Q.)SC is the highest judicial court in India. It upholds the rule of law and also guarantees and protects citizens’ rights and liberties as given in the Constitution.Comment

Why this Question:

Important part of GS Paper- II

Key demand of the question:

Importance of Supreme Court as guardian of the Constitution


Comment- Pick out the main points on a subject and give your opinion, reinforcing your point of view using logic and reference to relevant evidence, including any wider reading you have done.


Introduce by the functions of SC


In the first part, explain the current situation of Indian judiciary and what problems it is facing

In the next part, highlight some landmark decisions taken by SC to uphold Constitutionality


Conclude with the importance of an effective judiciary in a democracy 

Model Answer


The Federal Court of India was created as per the Government of India Act 1935.

This court settled disputes between provinces and federal states and heard appeals against judgements of the high courts. After independence, the Federal Court and the Judicial Committee of the Privy Council were replaced by the Supreme Court of India, which came into being in January 1950. The Constitution of 1950 envisaged a Supreme Court with one Chief Justice and 7 puisne Judges. The number of SC judges was increased by the Parliament and currently, there are 34 judges including the Chief Justice of India (CJI).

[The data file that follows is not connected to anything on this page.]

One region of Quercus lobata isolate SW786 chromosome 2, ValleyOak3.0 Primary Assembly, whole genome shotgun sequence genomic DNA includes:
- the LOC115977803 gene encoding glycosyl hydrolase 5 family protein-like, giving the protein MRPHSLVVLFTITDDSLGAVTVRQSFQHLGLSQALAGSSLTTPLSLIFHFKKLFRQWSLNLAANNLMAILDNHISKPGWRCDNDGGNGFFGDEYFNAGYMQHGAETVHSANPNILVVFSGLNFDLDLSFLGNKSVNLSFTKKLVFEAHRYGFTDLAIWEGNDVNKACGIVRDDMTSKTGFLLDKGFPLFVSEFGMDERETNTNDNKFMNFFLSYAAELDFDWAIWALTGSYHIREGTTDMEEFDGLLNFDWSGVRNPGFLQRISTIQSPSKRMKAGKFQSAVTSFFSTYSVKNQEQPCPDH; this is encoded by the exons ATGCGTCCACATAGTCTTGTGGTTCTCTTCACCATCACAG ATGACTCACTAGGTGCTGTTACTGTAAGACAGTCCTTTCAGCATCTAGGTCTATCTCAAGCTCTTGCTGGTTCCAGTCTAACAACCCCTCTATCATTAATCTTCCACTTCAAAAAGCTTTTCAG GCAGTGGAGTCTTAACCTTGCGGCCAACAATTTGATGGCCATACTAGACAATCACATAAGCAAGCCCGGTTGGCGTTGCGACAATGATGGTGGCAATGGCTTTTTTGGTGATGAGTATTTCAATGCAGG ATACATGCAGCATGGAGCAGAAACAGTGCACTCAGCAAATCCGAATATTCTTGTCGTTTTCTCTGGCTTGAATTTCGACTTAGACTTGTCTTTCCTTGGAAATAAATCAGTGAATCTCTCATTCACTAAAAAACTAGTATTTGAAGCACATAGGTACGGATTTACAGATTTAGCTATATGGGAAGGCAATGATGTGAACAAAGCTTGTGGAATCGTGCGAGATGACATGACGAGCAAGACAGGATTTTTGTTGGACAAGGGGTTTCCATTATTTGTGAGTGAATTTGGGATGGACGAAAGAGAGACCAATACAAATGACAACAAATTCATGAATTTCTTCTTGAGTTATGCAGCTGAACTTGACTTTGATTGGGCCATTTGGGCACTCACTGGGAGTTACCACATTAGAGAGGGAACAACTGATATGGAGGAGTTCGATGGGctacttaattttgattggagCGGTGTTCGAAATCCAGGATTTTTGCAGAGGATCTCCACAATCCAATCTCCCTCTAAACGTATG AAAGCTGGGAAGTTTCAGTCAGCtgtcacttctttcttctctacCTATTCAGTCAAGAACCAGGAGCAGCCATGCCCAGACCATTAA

It takes up appeals against the verdicts of the High Courts, other courts and tribunals. It settles disputes between various government authorities, between state governments, and between the centre and any state government.

It also hears matters which the President refers to it, in its advisory role. The SC can also take up cases suo moto (on its own). The law that SC declares is binding on all the courts in India and on the Union as well as the state governments.


The Constitution has many provisions to ensure the judiciary’s independence. They are discussed below:

  1. Security of tenure: The judges of the SC are given security of tenure. Once appointed, they will retain their office until the age of 65 years. They can be removed only by a presidential order on grounds of proven misbehaviour and/or incapacity. This requires a Special Majority according to Article 368. Read more about the types of majorities in Parliament in the linked article.
  2. Salaries and allowances: The judges of the SC enjoy good salaries and allowances and these cannot be decreased except in the case of a financial emergency. The expenses of the High Court are charged on the Consolidated Fund of the State, which is not subject to vote in the state legislature.
  3. Powers and Jurisdiction: The SC’s powers and jurisdiction can only be added by the Parliament and not be curtailed. 
  4. The conduct of any judge of the Supreme Court in the discharge of his/her duties cannot be discussed in the legislature.
  5. The SC has the power to punish any person for its contempt, as per Article 129. (Read about Contempt of Court in India in the linked article.)
  6. Separation of the Judiciary from the Executive: A Directive Principle of State Policy says that the state shall take steps to separate the judiciary from the executive in the public services of the state. According to Article 50, there shall be a separate judicial service free from executive control.